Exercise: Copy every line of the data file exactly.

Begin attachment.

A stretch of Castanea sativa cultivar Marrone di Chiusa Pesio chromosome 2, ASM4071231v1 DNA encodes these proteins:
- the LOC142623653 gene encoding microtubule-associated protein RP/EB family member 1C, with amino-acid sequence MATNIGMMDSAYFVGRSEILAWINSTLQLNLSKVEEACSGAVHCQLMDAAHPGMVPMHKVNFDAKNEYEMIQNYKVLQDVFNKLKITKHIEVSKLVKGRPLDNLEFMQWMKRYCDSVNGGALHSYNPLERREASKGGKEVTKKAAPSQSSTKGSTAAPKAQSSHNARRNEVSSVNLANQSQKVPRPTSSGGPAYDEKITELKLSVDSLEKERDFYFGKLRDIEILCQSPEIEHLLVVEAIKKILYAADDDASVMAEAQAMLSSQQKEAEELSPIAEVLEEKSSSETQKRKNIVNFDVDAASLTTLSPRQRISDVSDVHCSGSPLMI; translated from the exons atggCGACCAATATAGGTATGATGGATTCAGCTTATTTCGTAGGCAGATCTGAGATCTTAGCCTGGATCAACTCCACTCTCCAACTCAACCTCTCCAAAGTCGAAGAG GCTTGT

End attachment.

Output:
A stretch of Castanea sativa cultivar Marrone di Chiusa Pesio chromosome 2, ASM4071231v1 DNA encodes these proteins:
- the LOC142623653 gene encoding microtubule-associated protein RP/EB family member 1C, with amino-acid sequence MATNIGMMDSAYFVGRSEILAWINSTLQLNLSKVEEACSGAVHCQLMDAAHPGMVPMHKVNFDAKNEYEMIQNYKVLQDVFNKLKITKHIEVSKLVKGRPLDNLEFMQWMKRYCDSVNGGALHSYNPLERREASKGGKEVTKKAAPSQSSTKGSTAAPKAQSSHNARRNEVSSVNLANQSQKVPRPTSSGGPAYDEKITELKLSVDSLEKERDFYFGKLRDIEILCQSPEIEHLLVVEAIKKILYAADDDASVMAEAQAMLSSQQKEAEELSPIAEVLEEKSSSETQKRKNIVNFDVDAASLTTLSPRQRISDVSDVHCSGSPLMI; translated from the exons atggCGACCAATATAGGTATGATGGATTCAGCTTATTTCGTAGGCAGATCTGAGATCTTAGCCTGGATCAACTCCACTCTCCAACTCAACCTCTCCAAAGTCGAAGAG GCTTGT